Hidden behind the hysteria of the NCAA basketball tournament lies a different kind of March Madness that most Americans have never seen or heard of. Tucked secretively into midday broadcasts on channels like ESPNU and ESPN3, one of the most impressive showcases of competitive collegiate athletics is on display every weekend — and almost nobody tunes in. Between crushing hits and SportsCenter-worthy behind-the-back goals, sports fans are missing out on watching what some have started to call “the fastest sport on two feet.” Wake up, America — you’re missing out on college lacrosse.

This season alone has been chock-full of storylines that ESPN has curiously left off SportsCenter in favor of NFL draft talk and D’Angelo Russell. Undefeated Brown University, currently ranked No. 3 in the nation, is on a scoring binge this season that has the team looking like the Golden State Warriors of college lacrosse. Upsets have been plentiful all year round, as seven of the top 20 preseason teams are no longer nationally ranked. All across the nation, outstanding lacrosse is being played — an Inside Lacrosse report this week claimed that never in Division I history have there been this many contenders for lacrosse’s No. 1 ranking.

The next six weeks are likely to lead to another historic championship season for college lacrosse, and America is missing it to listen to Mel Kiper and Todd McShay debate third-round draft options for the Minnesota Vikings. In this dry season for sports, when March Madness is winding down, the NBA playoffs haven’t begun and football is nowhere in sight, what excuse do you have not to get in on the excitement of college lacrosse?

At first glance, it is understandable that some people might be put off by the idea of lacrosse fandom. A considerable proportion of Georgetown’s student body hails from the East Coast or New England area, meaning there is a good chance if you are reading this, you were dragged to a high school lacrosse game at some point in your life. PSA: this is not the same game you were forced to watch your mildly athletic high school friends play.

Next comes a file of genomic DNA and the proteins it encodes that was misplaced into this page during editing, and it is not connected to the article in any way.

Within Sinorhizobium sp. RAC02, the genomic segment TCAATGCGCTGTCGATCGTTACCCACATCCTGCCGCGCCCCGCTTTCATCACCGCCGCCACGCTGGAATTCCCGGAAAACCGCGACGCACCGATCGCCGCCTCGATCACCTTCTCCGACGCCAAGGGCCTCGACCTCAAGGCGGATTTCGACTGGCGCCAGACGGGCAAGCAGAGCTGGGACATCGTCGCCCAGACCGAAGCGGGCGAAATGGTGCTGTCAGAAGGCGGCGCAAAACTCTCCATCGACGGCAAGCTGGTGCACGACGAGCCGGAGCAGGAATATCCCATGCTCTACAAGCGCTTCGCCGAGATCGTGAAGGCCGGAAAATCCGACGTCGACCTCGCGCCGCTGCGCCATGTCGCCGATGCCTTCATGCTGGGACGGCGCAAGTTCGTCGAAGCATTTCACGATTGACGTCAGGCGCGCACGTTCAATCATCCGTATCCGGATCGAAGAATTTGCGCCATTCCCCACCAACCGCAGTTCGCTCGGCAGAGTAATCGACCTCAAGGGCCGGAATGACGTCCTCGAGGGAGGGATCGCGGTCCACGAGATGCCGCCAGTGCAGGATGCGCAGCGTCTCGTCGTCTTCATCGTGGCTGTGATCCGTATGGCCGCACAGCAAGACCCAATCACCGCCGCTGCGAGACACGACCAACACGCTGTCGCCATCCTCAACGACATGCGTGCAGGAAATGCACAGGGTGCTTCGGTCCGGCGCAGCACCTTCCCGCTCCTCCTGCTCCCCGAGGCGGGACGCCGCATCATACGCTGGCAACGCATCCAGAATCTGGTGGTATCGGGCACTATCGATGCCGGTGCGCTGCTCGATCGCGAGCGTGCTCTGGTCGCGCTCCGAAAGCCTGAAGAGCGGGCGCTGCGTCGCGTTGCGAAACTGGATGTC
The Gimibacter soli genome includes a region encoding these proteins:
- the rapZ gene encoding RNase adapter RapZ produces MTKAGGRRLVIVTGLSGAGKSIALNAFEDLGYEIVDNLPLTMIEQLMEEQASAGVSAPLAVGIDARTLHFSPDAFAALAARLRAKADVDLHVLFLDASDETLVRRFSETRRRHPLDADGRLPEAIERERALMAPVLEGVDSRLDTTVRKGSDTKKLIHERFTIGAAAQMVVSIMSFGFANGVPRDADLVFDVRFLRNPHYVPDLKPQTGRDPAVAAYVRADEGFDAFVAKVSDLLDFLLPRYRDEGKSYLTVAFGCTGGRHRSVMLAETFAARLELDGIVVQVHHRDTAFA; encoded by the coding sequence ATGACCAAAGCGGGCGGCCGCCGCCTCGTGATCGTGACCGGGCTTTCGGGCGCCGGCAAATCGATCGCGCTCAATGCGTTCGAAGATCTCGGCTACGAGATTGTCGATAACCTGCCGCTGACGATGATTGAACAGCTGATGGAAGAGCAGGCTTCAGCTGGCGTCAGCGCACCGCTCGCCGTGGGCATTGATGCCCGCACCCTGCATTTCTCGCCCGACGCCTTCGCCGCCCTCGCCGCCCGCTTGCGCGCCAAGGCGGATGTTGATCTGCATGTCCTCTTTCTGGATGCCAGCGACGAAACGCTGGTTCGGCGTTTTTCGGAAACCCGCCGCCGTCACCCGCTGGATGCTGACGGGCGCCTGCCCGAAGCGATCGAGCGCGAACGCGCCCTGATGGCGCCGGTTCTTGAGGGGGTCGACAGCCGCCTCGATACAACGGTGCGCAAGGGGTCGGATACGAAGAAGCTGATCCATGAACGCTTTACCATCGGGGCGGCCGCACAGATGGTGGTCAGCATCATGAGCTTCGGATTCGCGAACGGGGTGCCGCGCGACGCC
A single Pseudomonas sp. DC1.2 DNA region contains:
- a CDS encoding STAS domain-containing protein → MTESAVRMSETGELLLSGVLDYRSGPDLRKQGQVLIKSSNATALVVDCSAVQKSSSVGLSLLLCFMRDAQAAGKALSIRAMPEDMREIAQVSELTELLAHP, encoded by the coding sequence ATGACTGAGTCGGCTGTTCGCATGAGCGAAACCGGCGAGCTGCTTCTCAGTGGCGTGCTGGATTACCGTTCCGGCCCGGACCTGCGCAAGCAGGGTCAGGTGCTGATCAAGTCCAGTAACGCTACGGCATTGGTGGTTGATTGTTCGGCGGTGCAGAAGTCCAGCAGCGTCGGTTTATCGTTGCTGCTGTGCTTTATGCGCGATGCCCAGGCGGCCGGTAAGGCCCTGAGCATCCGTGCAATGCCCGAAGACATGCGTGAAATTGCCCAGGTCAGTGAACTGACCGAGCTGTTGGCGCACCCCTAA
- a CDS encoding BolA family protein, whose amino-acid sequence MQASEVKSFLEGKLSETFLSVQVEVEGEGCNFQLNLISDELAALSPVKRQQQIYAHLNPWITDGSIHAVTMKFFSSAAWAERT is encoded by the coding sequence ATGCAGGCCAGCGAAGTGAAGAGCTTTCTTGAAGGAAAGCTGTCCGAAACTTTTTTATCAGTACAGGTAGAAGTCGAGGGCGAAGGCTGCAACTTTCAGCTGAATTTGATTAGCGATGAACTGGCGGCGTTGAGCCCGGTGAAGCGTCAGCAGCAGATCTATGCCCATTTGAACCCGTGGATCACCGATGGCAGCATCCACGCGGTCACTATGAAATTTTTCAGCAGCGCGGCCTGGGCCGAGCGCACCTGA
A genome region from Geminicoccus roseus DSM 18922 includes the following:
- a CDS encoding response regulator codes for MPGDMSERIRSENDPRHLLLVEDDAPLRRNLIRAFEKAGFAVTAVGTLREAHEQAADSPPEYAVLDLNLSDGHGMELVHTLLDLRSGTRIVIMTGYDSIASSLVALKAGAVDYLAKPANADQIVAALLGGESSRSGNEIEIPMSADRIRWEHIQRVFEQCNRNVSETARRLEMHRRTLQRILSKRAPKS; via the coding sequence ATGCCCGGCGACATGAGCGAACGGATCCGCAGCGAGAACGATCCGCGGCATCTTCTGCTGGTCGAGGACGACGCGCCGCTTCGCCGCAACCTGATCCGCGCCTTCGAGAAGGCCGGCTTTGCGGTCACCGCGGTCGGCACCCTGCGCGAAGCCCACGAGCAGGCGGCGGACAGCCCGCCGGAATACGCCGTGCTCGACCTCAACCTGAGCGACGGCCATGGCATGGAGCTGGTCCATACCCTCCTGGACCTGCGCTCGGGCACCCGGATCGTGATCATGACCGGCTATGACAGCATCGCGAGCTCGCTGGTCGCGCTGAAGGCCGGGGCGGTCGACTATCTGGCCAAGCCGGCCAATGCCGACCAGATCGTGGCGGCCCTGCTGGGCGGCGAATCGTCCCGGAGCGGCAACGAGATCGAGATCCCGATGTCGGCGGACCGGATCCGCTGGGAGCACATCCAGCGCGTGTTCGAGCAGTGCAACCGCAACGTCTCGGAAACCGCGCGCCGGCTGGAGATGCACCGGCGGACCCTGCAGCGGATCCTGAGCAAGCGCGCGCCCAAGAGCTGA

The talent gap between college and high school lacrosse is extraordinary. Turn on any Division I lacrosse game this weekend, and you will be sure to recognize the difference in speed, stick skills and creativity in no less than one offensive possession. With a breakneck pace and bruising physicality, watching lacrosse at the Division I collegiate level is like viewing a hybrid of ACC basketball and SEC football — and with no shortage of highlights. It is rare for a half of college lacrosse to go by without a single behind-the-back shot attempt, and some of the country’s best attack players break ankles better than Cleveland Cavaliers guard Kyrie Irving — for example, Johns Hopkins sophomore Shack Stanwick.

There has never been a better time than now to become a fan of college lacrosse. The saying is true — lacrosse is the fastest-growing sport in America — meaning there is now a team for everyone to root for. Since 2009, 92 new college programs have been established, expanding as far west as Colorado and as far north as Vermont. This year, in a symbolic moment of the sport’s growing appeal, Hampton University became the first historically black college or university to join Division I lacrosse. Having a Division I lacrosse program has also suddenly become a status symbol for the nation’s most prolific athletic programs. Last year, the Big Ten held its inaugural lacrosse season, boasting a conference made up of Michigan, Ohio State, Johns Hopkins, Maryland, Rutgers and Penn State.

Most importantly, college lacrosse has finally solved the parity problem that had plagued the sport for decades. No longer is the game dominated by the ACC, which had for a generation acted as the lacrosse counterpart to the SEC in football.

Last year, Denver became the first school west of Chapel Hill to win a national title, which caused the floodgates of college lacrosse parity to open. Richmond’s varsity program is two years old, yet it upended national powerhouse Duke just a few weeks ago. High Point established its Division I program in 2013, and this year it has beaten five-time national champion UVA. Last year, a then-No. 19 Johns Hopkins team with a .500 record made the Final Four, and this year eight different conferences are currently represented in the top 20 rankings. Hands down, college lacrosse has never been this competitive.

So what is America waiting for? It is early April. College basketball ends this Monday. College football spring games are a month away. The NFL Draft is not for weeks, and the NBA playoffs are still several weekends out.
Meanwhile, this weekend in college lacrosse is ACC rivalry week. No. 17 UNC is at No. 11 Duke, and No. 2 Notre Dame is traveling to No. 7 Syracuse. It is going to be great lacrosse. You have several hours to kill before watching the men’s basketball Final Four games anyway, so you might as well spend them watching the fastest sport on two feet.

JimmyMcLaughlinJimmy McLaughlin is a sophomore in the College. Upon Further Review appears every other Friday.


  1. Phil (PB) McDonough C'68 says:

    Excellent article – the game is exploding across the country – including women’s game which is real finesse! Keep supporting Hoya Lax, and we’ll get back to the Final 4!!!

  2. “Hands down, college lacrosse has never been this competitive.”

    Except at GU.

Leave a Reply

Your email address will not be published. Required fields are marked *